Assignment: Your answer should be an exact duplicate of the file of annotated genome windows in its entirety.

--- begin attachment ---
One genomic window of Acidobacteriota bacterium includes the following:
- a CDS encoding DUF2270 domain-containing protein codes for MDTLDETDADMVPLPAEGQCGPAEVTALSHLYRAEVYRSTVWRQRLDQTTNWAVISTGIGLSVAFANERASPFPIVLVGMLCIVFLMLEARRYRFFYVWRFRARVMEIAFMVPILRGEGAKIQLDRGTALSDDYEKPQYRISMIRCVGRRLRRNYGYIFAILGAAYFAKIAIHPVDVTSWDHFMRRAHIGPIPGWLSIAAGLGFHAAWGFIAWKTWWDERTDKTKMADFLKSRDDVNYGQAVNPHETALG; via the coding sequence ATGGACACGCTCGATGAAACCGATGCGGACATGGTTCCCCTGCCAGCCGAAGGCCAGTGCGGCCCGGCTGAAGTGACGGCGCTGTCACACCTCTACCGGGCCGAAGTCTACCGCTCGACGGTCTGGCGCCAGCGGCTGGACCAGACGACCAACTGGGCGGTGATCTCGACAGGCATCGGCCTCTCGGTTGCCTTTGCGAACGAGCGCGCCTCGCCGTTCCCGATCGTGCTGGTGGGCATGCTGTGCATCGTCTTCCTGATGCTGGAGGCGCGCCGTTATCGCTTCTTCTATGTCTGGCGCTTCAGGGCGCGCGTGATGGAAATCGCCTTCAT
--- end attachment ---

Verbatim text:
One genomic window of Acidobacteriota bacterium includes the following:
- a CDS encoding DUF2270 domain-containing protein codes for MDTLDETDADMVPLPAEGQCGPAEVTALSHLYRAEVYRSTVWRQRLDQTTNWAVISTGIGLSVAFANERASPFPIVLVGMLCIVFLMLEARRYRFFYVWRFRARVMEIAFMVPILRGEGAKIQLDRGTALSDDYEKPQYRISMIRCVGRRLRRNYGYIFAILGAAYFAKIAIHPVDVTSWDHFMRRAHIGPIPGWLSIAAGLGFHAAWGFIAWKTWWDERTDKTKMADFLKSRDDVNYGQAVNPHETALG; via the coding sequence ATGGACACGCTCGATGAAACCGATGCGGACATGGTTCCCCTGCCAGCCGAAGGCCAGTGCGGCCCGGCTGAAGTGACGGCGCTGTCACACCTCTACCGGGCCGAAGTCTACCGCTCGACGGTCTGGCGCCAGCGGCTGGACCAGACGACCAACTGGGCGGTGATCTCGACAGGCATCGGCCTCTCGGTTGCCTTTGCGAACGAGCGCGCCTCGCCGTTCCCGATCGTGCTGGTGGGCATGCTGTGCATCGTCTTCCTGATGCTGGAGGCGCGCCGTTATCGCTTCTTCTATGTCTGGCGCTTCAGGGCGCGCGTGATGGAAATCGCCTTCAT